Vaccines for preventing herpes zoster in older adults
Vaccines for preventing herpes zoster in older adults
Background: Herpes zoster, commonly known as shingles, is a neurocutaneous disease caused by the reactivation of the virus that causes varicella (chickenpox). After resolution of the varicella episode, the virus can remain latent in the sensitive dorsal ganglia of the spine. Years later, with declining immunity, the varicella zoster virus (VZV) can reactivate and cause herpes zoster, an extremely painful condition that can last many weeks or months and significantly compromise the quality of life of the affected person. The natural process of aging is associated with a reduction in cellular immunity, and this predisposes older people to herpes zoster. Vaccination with an attenuated form of the VZV activates specific T-cell production avoiding viral reactivation. The USA Food and Drug Administration has approved a herpes zoster vaccine with an attenuated active virus, live zoster vaccine (LZV), for clinical use amongst older adults, which has been tested in large populations. A new adjuvanted recombinant VZV subunit zoster vaccine, recombinant zoster vaccine (RZV), has also been approved. It consists of recombinant VZV glycoprotein E and a liposome-based AS01B adjuvant system. This is an update of a Cochrane Review last updated in 2016.
Objectives: To evaluate the effectiveness and safety of vaccination for preventing herpes zoster in older adults.
Search methods: For this 2019 update, we searched the Cochrane Central Register of Controlled Trials (CENTRAL, Issue 1, January 2019), MEDLINE (1948 to January 2019), Embase (2010 to January 2019), CINAHL (1981 to January 2019), LILACS (1982 to January 2019), WHO ICTRP (on 31 January 2019) and ClinicalTrials.gov (on 31 January 2019).
Selection criteria: We included randomised controlled trials (RCTs) or quasi-RCTs comparing zoster vaccine (any dose and potency) versus any other type of intervention (e.g. varicella vaccine, antiviral medication), placebo, or no intervention (no vaccine). Outcomes were incidence of herpes zoster, adverse events (death, serious adverse events, systemic reactions, or local reaction occurring at any time after vaccination), and dropouts.
Data collection and analysis: We used standard methodological procedures expected by Cochrane.
Main results: We included 11 new studies involving 18,615 participants in this update. The review now includes a total of 24 studies involving 88,531 participants. Only three studies assessed the incidence of herpes zoster in groups that received vaccines versus placebo. Most studies were conducted in high-income countries in Europe and North America and included healthy Caucasians (understood to be white participants) aged 60 years or over with no immunosuppressive comorbidities. Two studies were conducted in Japan. Fifteen studies used LZV. Nine studies tested an RZV. The overall quality of the evidence was moderate. Most data for the primary outcome (incidence of herpes zoster) and secondary outcomes (adverse events and dropouts) came from studies that had a low risk of bias and included a large number of participants. The incidence of herpes zoster at up to three years follow-up was lower in participants who received the LZV (one dose subcutaneously) than in those who received placebo (risk ratio (RR) 0.49, 95% confidence interval (CI) 0.43 to 0.56; risk difference (RD) 2%; number needed to treat for an additional beneficial outcome (NNTB) 50; moderate-quality evidence) in the largest study, which included 38,546 participants. There were no differences between the vaccinated and placebo groups for serious adverse events (RR 1.08, 95% CI 0.95 to 1.21) or deaths (RR 1.01, 95% CI 0.92 to 1.11; moderate-quality evidence). The vaccinated group had a higher incidence of one or more adverse events (RR 1.71, 95% CI 1.38 to 2.11; RD 23%; number needed to treat for an additional harmful outcome (NNTH) 4.3) and injection site adverse events (RR 3.73, 95% CI 1.93 to 7.21; RD 28%; NNTH 3.6) of mild to moderate intensity (moderate-quality evidence). These data came from four studies with 6980 participants aged 60 years or over. Two studies (29,311 participants for safety evaluation and 22,022 participants for efficacy evaluation) compared RZV (two doses intramuscularly, two months apart) versus placebo. Participants who received the new vaccine had a lower incidence of herpes zoster at 3.2 years follow-up (RR 0.08, 95% CI 0.03 to 0.23; RD 3%; NNTB 33; moderate-quality evidence). There were no differences between the vaccinated and placebo groups in incidence of serious adverse events (RR 0.97, 95% CI 0.91 to 1.03) or deaths (RR 0.94, 95% CI 0.84 to 1.04; moderate-quality evidence). The vaccinated group had a higher incidence of adverse events, any systemic symptom (RR 2.23, 95% CI 2.12 to 2.34; RD 33%; NNTH 3.0), and any local symptom (RR 6.89, 95% CI 6.37 to 7.45; RD 67%; NNTH 1.5). Although most participants reported that there symptoms were of mild to moderate intensity, the risk of dropouts (participants not returning for the second dose, two months after the first dose) was higher in the vaccine group than in the placebo group (RR 1.25, 95% CI 1.13 to 1.39; RD 1%; NNTH 100, moderate-quality evidence). Only one study reported funding from a non-commercial source (a university research foundation). All of the other included studies received funding from pharmaceutical companies. We did not conduct subgroup and sensitivity analyses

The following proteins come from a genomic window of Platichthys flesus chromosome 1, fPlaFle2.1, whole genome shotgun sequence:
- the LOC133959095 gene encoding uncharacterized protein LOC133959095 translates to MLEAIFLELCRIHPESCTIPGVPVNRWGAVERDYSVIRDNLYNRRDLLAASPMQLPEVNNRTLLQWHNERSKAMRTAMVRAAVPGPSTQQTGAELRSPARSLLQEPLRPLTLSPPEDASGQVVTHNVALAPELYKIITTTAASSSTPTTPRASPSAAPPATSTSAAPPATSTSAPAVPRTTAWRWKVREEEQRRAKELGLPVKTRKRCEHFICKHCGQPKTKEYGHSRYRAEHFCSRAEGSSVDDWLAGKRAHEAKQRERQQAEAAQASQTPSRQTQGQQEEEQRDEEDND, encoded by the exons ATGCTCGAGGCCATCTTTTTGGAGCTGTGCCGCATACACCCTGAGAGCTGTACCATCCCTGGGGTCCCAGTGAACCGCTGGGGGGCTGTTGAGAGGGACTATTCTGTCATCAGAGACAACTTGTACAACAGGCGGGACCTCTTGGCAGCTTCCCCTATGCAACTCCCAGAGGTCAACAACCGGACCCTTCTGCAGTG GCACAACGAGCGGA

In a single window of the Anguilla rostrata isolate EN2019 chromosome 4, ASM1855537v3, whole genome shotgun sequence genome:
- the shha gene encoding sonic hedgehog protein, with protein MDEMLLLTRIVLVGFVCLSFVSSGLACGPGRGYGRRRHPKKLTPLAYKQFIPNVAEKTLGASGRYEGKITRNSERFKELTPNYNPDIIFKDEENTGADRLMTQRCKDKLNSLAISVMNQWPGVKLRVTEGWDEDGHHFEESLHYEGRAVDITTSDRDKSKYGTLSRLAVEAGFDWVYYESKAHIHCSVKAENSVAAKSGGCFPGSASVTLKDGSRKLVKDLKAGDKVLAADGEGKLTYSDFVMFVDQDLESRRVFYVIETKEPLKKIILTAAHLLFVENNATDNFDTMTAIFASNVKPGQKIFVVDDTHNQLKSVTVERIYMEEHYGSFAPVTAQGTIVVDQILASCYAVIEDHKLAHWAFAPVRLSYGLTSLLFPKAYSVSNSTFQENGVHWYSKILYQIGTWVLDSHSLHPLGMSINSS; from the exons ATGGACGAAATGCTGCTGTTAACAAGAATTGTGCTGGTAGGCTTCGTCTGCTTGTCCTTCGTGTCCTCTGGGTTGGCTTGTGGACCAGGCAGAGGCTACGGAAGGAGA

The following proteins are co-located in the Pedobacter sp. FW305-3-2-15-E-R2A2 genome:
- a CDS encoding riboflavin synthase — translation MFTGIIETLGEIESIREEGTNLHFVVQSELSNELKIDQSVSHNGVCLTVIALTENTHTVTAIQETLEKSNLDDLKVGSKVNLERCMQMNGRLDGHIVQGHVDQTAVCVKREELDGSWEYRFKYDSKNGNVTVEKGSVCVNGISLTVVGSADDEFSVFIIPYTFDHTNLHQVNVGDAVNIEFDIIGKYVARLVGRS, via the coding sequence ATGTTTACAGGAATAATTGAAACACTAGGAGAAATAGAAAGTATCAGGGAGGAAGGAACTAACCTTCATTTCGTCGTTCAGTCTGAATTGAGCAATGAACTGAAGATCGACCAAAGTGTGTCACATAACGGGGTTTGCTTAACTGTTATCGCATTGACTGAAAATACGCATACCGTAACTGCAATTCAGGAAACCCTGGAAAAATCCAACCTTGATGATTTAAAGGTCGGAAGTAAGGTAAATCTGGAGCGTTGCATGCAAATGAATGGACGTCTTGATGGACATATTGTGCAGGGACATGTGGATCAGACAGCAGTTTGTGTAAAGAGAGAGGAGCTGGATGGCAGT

AUTHORS' CONCLUSIONS: LZV and RZV are effective in preventing herpes zoster disease for up to three years (the main studies did not follow participants for more than three years). To date, there are no data to recommend revaccination after receiving the basic schedule for each type of vaccine. Both vaccines produce systemic and injection site adverse events of mild to moderate intensity.
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